A Side Trip to Aphrodisias
Just when you think you've been saturated by amazing sights, you round another bend and behold the archaeological ruins of the ancient site of Aphrodisias (tel. 0256/448-8003; admission 8TL). The best-preserved example of a Hellenistic civilization in Turkey, Aphrodisias is still undergoing excavations, compliments of New York University. If you've got a car and time for a side trip, this is definitely worth your time.
It is commonly believed that the cult of the mother goddess was central to its origins. As early as the 1st century B.C., Aphrodisias was recognized as a sacred sanctuary and was awarded special privileges that began with Julius Caesar and lasted through the end of the Roman Empire. Popularity in the cult of Aphrodite hung on even as Christianity took hold, but eventually waned. After raids by Selçuk and Turcomen tribes in the 11th and 13th centuries, the city was ultimately abandoned.
The site covers an area of 520 hectares (1,285 acres). Some of the highlights of the site include the Temple of Aphrodite, built around the 1st century B.C. and converted into a basilica in the 5th century A.D. Excavations, however, have revealed earlier structures, dating to the 7th century B.C. The immense Stadium of Aphrodisias, an elongated oval of 262m*59m (860 ft.*194 ft.), rivals in grandeur the stadium of Pompeii. Before it was excavated, the truly Olympic-size pool was originally thought to be an agora, as it was surrounded by impressive Ionic porticos and covered a vast area. The porticos were simply aimed at creating a fabulous reflection in the pool, which is laid entirely of marble. The pool is best appreciated from the top tiers of the theater. Nearby is the Portico of Tiberius, and to the west, the Baths of Hadrian, who had them built.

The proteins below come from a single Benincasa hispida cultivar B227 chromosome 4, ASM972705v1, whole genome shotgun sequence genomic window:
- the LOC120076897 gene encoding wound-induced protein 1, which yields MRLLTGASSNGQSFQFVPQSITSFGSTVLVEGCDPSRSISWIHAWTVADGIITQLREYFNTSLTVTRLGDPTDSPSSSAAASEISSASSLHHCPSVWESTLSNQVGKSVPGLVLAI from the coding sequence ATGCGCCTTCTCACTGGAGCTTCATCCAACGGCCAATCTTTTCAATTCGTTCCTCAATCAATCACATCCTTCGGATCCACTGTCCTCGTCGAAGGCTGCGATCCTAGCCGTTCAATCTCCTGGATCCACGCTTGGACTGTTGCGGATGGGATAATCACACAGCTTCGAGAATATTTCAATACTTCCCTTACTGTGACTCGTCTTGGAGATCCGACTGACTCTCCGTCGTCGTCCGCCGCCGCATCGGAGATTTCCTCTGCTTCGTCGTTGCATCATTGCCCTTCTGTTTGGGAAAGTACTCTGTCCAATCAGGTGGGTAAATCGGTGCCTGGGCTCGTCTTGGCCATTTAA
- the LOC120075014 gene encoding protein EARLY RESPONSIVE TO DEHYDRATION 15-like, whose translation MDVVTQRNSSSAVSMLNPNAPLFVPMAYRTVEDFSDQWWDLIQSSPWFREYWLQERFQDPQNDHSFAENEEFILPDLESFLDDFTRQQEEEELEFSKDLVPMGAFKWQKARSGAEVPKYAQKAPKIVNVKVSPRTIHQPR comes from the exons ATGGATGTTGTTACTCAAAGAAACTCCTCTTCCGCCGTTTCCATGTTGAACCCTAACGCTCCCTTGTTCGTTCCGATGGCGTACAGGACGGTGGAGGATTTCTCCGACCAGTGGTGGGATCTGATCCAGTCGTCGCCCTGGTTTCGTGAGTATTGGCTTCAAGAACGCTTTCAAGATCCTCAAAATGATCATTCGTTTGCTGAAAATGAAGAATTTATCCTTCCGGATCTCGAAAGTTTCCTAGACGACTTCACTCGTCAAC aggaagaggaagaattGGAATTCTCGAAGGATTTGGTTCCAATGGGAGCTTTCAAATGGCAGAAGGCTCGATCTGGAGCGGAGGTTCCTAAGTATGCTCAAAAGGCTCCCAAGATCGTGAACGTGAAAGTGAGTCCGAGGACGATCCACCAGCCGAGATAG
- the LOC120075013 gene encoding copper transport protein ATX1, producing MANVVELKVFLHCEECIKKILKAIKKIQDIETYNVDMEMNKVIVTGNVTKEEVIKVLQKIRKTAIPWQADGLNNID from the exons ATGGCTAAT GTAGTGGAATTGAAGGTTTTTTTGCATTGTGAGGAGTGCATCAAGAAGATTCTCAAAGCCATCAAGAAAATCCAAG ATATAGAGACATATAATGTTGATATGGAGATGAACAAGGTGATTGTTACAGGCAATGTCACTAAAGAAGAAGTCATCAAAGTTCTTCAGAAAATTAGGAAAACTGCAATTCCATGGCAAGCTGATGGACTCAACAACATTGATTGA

Getting There -- You can get to Aphrodisias by car from Pamukkale, only 1 1/2 hours away. Also, some day tours from Izmir and Kusadasi include a stopover in Aphrodisias, on the way to Pamukkale; just comparison-shop along the main drags in Izmir, Kusadasi, Bodrum, or Antalya for a tour to fit your needs. If you're driving from Pamukkale, Karahayit, or Hierapolis, take the road for Denizli, and then follow the signs for Tavas. At Tavas, take the turnoff for Karacasu and follow signs for the site.
Note: This information was accurate when it was published, but can change without notice. Please be sure to confirm all rates and details directly with the companies in question before planning your trip.